In a lengthy interview on Democracy Now! with Amy Goodman, Congressman Dennis Kucinich explained why he would not vote for the present health care bill and defended his position against attacks from people on the left like Markos Moulitsas. He also spoke about the subjects of Afghanistan, campaign finance, and the passing of activist Granny D.
I mean, I have a responsibility to take a stand here on behalf of those who want a public option. There's about thirty-four members of the Senate, at least, who have signed on to saying they support a public option. If I were to just concede right now and say, "Well, you know, whatever you want. All this pressure's building. Just forget about it," actually weakens every last-minute bit of negotiations that would try to improve the bill. So I think that it's really critical to take this stand, because without it, there's no real control over premiums. Without it, we have nothing in the bill except the privatization of our healthcare system.
The main topic of the interview was health care. Earlier in the week, of course, Kucinich said that he was willing to be the deciding vote against this health care bill. However, on Democracy Now! the Congressman said that his vote was not by a long shot a guaranteed "no:"
AMY GOODMAN: Is anything that would cause you to support the bill at this point?
REP. DENNIS KUCINICH: Well, I mean, it's--we don't have the vote yet. The ball is still in play. The White House could decide that in order to pass the bill, they need to put public option in it, a meaningful public option. That would certainly get my attention. Or they could decide that they also want to protect the right of states to proceed with single payer, and not some place far into the future, but do it now. I mean, you have movements in Pennsylvania and in California, in my own state of Ohio, for states to be able to take responsibility for healthcare. I mean, create the possibility now. Let the momentum go in many different areas. But to say 2017 at best, and then it's an if-come waiver to not permit the states to have legal protection against challenge by the insurance companies?
I should just mention here that I'm involved with the movement for single payer in Pennsylvania, which is currently supporting a bipartisan bill (with support from the governor and the state Democratic party, as well) in the state legislature.
There are two things that Kucinich is demanding, and apparently trying to get by building up pressure, from the health care bill. It remains unclear if he would vote for a bill with just one of the two. One is, of course, a strong public option, a subject which has been covered to death. The other is a way to change ERISA so that it does not interfere with implementing single payer systems on a state by state basis.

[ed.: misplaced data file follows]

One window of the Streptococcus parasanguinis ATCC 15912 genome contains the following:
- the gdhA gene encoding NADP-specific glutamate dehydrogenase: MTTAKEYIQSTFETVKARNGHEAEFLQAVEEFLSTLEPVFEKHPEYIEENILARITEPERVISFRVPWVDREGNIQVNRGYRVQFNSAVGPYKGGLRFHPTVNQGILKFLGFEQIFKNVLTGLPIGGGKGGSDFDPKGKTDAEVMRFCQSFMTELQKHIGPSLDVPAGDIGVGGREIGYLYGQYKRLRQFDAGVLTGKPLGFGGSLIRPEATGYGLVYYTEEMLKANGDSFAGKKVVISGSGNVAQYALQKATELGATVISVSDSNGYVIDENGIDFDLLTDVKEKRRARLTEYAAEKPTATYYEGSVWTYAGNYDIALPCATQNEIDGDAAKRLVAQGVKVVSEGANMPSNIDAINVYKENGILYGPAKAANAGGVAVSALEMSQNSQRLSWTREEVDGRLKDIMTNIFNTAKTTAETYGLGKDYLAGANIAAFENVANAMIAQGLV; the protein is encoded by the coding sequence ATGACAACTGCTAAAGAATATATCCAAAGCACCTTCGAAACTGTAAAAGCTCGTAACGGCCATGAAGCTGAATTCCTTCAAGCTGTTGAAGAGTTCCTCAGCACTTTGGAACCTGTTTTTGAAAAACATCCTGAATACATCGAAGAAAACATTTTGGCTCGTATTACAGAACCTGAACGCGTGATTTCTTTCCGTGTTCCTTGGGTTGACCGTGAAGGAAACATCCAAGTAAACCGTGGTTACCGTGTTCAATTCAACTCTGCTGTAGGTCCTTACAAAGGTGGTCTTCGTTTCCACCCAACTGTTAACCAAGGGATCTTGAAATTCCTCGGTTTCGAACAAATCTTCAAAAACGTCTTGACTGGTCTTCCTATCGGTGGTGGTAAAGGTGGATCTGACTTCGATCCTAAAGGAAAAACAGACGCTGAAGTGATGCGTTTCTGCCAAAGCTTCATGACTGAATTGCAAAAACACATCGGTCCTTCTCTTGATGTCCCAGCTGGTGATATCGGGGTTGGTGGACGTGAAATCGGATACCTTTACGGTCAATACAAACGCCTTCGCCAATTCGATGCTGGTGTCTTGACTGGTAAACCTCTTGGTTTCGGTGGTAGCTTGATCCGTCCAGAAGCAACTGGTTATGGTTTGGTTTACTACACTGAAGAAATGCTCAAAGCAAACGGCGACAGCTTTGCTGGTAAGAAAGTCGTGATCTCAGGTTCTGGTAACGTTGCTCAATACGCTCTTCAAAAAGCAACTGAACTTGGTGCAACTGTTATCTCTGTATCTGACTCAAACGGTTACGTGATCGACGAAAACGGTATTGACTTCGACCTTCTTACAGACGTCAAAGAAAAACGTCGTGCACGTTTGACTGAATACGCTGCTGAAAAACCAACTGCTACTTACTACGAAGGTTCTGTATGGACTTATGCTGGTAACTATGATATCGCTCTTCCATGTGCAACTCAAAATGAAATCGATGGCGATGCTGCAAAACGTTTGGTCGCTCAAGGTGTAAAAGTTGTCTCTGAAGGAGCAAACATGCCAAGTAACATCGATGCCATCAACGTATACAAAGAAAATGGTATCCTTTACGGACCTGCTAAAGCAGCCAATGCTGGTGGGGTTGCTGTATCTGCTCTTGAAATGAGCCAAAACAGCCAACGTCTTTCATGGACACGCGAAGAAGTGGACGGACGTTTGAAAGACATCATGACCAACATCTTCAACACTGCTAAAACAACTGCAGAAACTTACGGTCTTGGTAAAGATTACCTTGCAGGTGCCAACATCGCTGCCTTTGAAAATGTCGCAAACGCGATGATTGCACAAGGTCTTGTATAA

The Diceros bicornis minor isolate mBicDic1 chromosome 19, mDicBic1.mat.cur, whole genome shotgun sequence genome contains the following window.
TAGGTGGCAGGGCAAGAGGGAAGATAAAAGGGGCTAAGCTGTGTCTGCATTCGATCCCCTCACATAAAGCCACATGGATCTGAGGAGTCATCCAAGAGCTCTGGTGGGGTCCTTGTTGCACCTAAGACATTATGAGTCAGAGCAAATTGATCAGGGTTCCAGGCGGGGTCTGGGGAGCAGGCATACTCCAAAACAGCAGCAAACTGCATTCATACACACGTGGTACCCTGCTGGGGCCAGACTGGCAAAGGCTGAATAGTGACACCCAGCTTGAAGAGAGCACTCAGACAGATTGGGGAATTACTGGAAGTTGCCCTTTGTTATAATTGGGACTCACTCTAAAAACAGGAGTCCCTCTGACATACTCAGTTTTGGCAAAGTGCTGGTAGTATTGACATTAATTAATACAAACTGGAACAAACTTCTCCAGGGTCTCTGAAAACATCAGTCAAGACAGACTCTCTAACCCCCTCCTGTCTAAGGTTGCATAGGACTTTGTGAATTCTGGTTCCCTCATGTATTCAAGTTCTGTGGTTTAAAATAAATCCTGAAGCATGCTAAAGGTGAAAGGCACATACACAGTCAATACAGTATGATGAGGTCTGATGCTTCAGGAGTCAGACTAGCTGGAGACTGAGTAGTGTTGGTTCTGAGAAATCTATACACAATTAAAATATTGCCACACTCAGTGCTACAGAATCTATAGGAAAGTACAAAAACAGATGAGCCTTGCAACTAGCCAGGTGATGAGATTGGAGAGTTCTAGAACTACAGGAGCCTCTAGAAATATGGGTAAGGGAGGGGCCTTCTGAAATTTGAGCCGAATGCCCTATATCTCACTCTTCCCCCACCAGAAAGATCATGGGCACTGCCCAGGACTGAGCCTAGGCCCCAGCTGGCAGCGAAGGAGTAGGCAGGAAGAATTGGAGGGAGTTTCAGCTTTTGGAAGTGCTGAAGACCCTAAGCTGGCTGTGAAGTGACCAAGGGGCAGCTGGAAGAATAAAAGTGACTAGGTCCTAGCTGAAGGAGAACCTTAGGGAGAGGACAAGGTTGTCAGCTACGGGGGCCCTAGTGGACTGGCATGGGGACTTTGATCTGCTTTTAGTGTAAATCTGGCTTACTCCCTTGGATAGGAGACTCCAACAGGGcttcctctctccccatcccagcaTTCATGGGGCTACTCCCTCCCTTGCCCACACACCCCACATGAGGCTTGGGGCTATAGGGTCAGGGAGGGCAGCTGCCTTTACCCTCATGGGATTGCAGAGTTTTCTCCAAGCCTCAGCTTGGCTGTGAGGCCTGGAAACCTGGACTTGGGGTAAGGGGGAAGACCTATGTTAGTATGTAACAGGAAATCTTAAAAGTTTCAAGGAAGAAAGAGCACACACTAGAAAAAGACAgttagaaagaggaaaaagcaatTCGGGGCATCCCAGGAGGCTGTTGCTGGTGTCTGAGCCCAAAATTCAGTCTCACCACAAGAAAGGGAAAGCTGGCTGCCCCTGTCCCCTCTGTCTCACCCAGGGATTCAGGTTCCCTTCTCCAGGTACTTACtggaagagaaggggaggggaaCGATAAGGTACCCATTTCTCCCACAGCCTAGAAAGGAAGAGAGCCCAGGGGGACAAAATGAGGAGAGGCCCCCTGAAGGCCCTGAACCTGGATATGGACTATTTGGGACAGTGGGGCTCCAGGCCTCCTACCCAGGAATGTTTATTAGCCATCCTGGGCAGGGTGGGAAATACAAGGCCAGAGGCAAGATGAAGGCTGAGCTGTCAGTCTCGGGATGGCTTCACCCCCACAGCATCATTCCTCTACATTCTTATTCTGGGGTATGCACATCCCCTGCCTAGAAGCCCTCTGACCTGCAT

AMY GOODMAN: Congressman Kucinich, President Obama says that the Senate bill does include single-payer language. He was talking about a provision by Senator Bernie Sanders which would allow states to use federal money to set up a single-payer system years down the road. What do you think of that?
REP. DENNIS KUCINICH: Well, it provides for a waiver; it doesn't grant the waiver. And it takes effect 2017. But by then, we'll already have a system in place that will be very difficult to move out of. And it doesn't cure the attack that insurance companies can make on state plans using the Employee--the ERISA Act. And so, my amendment that was passed in committee would have protected states from illegal challenge by insurance companies. The Sanders amendment doesn't do that, so you still have the problem that, no matter what reforms are enacted, can be knocked out. I mean, I talked to the President personally about this. I've met with the President three times on this bill. The White House knows my position.
He was also asked to directly respond to what Markos Moulitsas said of him on the MSNBC show Countdown:
AMY GOODMAN: Our guest is Congressman Dennis Kucinich of Ohio. Juan?
JUAN GONZALEZ: Well, Congressman, on the issue of healthcare, you've come under intense criticism by some commentators. Earlier this week, Markos Moulitsas, the founder of the website Daily Kos, appeared on MSNBC and slammed you for threatening to vote against the Democrats' healthcare reform bill.
MARKOS MOULITSAS: [I'm going to hold] people like Dennis Kucinich responsible for the 40,000 Americans that die each year from a lack of healthcare. And I don't care if you're a Republican or you're a conservative Democrat or you're somebody like Dennis Kucinich. The fact is, this does a heck of a lot for a lot of people. And like I said, it's not perfect, it definitely needs to be improved, but it's a first step. And God knows, it's taken us a long time to even get our toe in the door, given the corporate interests that are arrayed against any kind of real reform. So I think this is a first step. It's definitely not the end of the path. It's not the ideal solution. But we are--our foot's in the door. And if somebody like Kucinich wants to block that, I find that completely reprehensible.
And he's elected, not to run for president, which he seems to do every four years. He's not elected to grandstand and to--and to give us this ideal utopian society. He's elected to represent the people of his district, and he's not representing the uninsured constituents in his district by pretending to take the high ground here. What he's doing, he's undermining this reform. He's making common cause with the Republicans. And I think that's a perfect excuse and a rationale for a primary challenge.